• Issue guidance that would increase the amount of flexible spending arrangement funds that can be carried over to the next plan year without penalty

The executive order directs the Department of Health and Human Services to:

  • Seek comments on a proposal to require health insurance issuers and self-insured group health plans to provide or give patients access to expected health care out-of-pocket costs before receiving care
  • Report steps that can be taken to implement principles announced in a fact sheet on protecting patients from surprise billing

HHS Issues HIPAA FAQs

The Department of Health and Human Services’ Office for Civil Rights (OCR) issued two frequently asked questions (FAQs) clarifying how the Health Insurance Portability and Accountability Act (HIPAA) privacy rules permit health plans to share protected health information (PHI) for care coordination and continuity.

If certain conditions apply, a health plan may disclose PHI, without an individual’s written authorization and subject to the minimum necessary standard, to another health plan for its own health care operations purposes, or for the other health plan’s health care operations. OCR provides two examples:

  • If Covered Entity A provides health insurance to a person who receives access to the provider network of another plan provided by Covered Entity B, Covered Entity A is permitted to disclose the person’s PHI to Covered Entity B for care coordination.
  • If a person was enrolled in a health plan of Covered Entity A and switches to a health plan of Covered Entity B, Covered Entity A can disclose PHI to Covered Entity B to coordinate the person’s care.

If certain conditions are met, HIPAA permits a covered entity to use PHI in its possession about individuals to inform them about the availability of other health plans it offers, without the person’s authorization. For example, when Plan A discloses a person’s PHI to Plan B, Plan B is permitted to send communications to the person about Plan B’s health plan options that may replace the person’s current plan, if Plan B receives no remuneration for sending the communication and complies with applicable business associate agreements.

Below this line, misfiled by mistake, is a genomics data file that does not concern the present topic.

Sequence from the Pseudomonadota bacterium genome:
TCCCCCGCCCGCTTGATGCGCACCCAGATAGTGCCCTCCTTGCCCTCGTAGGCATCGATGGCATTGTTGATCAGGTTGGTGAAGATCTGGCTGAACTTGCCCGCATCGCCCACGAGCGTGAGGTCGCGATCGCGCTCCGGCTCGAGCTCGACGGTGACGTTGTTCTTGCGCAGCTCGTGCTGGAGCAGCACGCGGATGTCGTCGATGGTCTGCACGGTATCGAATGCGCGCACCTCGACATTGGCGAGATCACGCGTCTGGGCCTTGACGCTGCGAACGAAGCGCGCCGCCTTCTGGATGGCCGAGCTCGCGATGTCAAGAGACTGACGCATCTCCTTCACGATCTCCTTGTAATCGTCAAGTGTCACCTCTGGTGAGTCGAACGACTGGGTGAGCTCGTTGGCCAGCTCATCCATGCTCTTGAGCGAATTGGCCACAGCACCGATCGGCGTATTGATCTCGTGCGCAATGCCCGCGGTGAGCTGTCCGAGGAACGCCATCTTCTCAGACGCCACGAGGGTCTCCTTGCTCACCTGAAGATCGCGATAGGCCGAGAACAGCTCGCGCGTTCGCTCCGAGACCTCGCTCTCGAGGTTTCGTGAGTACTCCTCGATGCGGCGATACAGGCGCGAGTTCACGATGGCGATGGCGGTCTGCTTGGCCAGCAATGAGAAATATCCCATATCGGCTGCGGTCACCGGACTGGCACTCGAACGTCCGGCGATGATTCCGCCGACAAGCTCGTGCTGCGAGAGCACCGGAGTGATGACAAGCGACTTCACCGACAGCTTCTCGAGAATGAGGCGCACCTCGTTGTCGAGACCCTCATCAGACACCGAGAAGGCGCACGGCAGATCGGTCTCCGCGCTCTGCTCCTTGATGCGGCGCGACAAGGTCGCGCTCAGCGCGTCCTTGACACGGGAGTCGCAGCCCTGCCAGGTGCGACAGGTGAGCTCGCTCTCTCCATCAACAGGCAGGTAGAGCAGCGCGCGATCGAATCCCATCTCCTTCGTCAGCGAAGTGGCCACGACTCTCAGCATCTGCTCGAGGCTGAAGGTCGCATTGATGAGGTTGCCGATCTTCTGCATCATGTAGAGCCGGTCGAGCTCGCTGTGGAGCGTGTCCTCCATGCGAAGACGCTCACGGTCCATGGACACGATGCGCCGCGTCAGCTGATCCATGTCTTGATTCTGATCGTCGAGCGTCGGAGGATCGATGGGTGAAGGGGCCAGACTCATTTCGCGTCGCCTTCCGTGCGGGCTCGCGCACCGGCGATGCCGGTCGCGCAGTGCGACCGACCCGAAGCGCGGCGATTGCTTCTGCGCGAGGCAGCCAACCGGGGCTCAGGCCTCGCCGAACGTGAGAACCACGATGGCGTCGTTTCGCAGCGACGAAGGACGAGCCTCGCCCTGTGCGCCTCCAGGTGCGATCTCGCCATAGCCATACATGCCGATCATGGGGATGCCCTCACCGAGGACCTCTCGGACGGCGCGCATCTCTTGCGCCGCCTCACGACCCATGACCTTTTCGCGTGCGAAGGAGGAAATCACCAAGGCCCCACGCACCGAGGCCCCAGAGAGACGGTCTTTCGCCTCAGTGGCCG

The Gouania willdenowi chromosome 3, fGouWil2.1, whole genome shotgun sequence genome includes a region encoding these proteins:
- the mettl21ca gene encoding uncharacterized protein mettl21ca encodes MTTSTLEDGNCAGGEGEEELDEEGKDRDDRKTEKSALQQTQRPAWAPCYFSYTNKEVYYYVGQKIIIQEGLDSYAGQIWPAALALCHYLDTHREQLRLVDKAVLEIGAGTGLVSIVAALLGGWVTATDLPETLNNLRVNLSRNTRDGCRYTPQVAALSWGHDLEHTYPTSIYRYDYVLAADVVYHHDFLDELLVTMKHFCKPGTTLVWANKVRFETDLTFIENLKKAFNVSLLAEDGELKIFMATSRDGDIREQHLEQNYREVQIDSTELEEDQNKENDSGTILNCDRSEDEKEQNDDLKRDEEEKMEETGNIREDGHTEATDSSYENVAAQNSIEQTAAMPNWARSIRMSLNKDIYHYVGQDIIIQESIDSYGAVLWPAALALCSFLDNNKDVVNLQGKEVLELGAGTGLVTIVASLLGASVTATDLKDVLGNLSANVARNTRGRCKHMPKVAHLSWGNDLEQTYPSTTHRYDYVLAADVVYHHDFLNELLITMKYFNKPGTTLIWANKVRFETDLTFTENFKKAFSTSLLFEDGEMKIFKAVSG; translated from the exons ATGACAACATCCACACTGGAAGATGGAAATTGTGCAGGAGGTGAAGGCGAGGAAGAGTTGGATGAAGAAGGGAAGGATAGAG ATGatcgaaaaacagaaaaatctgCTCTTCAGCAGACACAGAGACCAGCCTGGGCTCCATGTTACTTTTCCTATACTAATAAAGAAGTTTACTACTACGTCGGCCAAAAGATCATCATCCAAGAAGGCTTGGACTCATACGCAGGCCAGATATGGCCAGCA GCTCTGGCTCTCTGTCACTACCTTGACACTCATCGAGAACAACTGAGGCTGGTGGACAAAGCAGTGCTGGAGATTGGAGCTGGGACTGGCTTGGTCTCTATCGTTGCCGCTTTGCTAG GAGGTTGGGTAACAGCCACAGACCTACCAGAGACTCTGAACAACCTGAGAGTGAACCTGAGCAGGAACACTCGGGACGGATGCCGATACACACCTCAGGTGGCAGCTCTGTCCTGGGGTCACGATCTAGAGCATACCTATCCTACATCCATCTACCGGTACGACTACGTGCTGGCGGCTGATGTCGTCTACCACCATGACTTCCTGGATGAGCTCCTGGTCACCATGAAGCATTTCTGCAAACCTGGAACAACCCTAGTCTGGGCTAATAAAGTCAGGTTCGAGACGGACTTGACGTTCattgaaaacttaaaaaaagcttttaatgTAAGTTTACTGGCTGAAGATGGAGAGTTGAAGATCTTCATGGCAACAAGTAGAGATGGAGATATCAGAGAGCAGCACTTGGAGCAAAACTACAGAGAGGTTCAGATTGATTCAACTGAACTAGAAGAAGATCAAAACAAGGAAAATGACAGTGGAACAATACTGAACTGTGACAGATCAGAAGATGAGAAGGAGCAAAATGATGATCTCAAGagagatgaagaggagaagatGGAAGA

Question of the Month

  1. Which group health plans must file a Form 5500 and when is it due?
  2. Currently, group welfare plans generally must file Form 5500 if:
  • The plan is fully insured and had 100 or more participants on the first day of the plan year (dependents are not considered “participants” for this purpose unless they are covered because of a qualified medical child support order).
  • The plan is self-funded and it uses a trust, no matter how many participants it has.
  • The plan is self-funded and it relies on the Section 125 plan exemption, if it had 100 or more participants on the first day of the plan year.

There are several exemptions to Form 5500 filing. The most notable are:

  • Church plans defined under ERISA 3(33)
  • Governmental plans, including tribal governmental plans
  • Top hat plans which are unfunded or insured and benefit only a select group of management or highly compensated employees
  • Small insured or unfunded welfare plans. A welfare plan with fewer than 100 participants at the beginning of the plan year is not required to file an annual report if the plan is fully insured, entirely unfunded, or a combination of both.

A plan is considered unfunded if the employer pays the entire cost of the plan from its general accounts. A plan with a trust is considered funded.

A plan’s Form 5500 must be filed electronically by the last day of the seventh month after the close of the plan year. The filing date is based on the “plan year,” which is designated in the Summary Plan Description (SPD) or other governing document. If a plan does not have an SPD, the plan year defaults to the policy year.

For calendar year plans, the due date for Form 5500 is July 31. Employers may obtain an automatic  2-1/2 month extension by filing Form 5558 by the due date of the Form 5500.

7/3/2019


Tri-Agency Final Rules on Health Reimbursement Arrangements

Final rules regarding health reimbursement arrangements (HRAs) and other account-based group health plans were recently released by the Department of the Treasury (Treasury), Department of Labor (DOL), and Department of Health and Human Services (HHS). Read this compliance update to learn more.


The Department of the Treasury (Treasury), Department of Labor (DOL), and Department of Health and Human Services (HHS) (collectively, the Departments) released their final rules regarding health reimbursement arrangements (HRAs) and other account-based group health plans. The DOL also issued a news releasefrequently asked questionsmodel notice, and model attestations.

The final rules’ goal is to expand the flexibility and use of HRAs to provide individuals with additional options to obtain quality, affordable healthcare. According to the Departments, these changes will facilitate a more efficient healthcare system by increasing employees’ consumer choice and promoting healthcare market competition by adding employer options.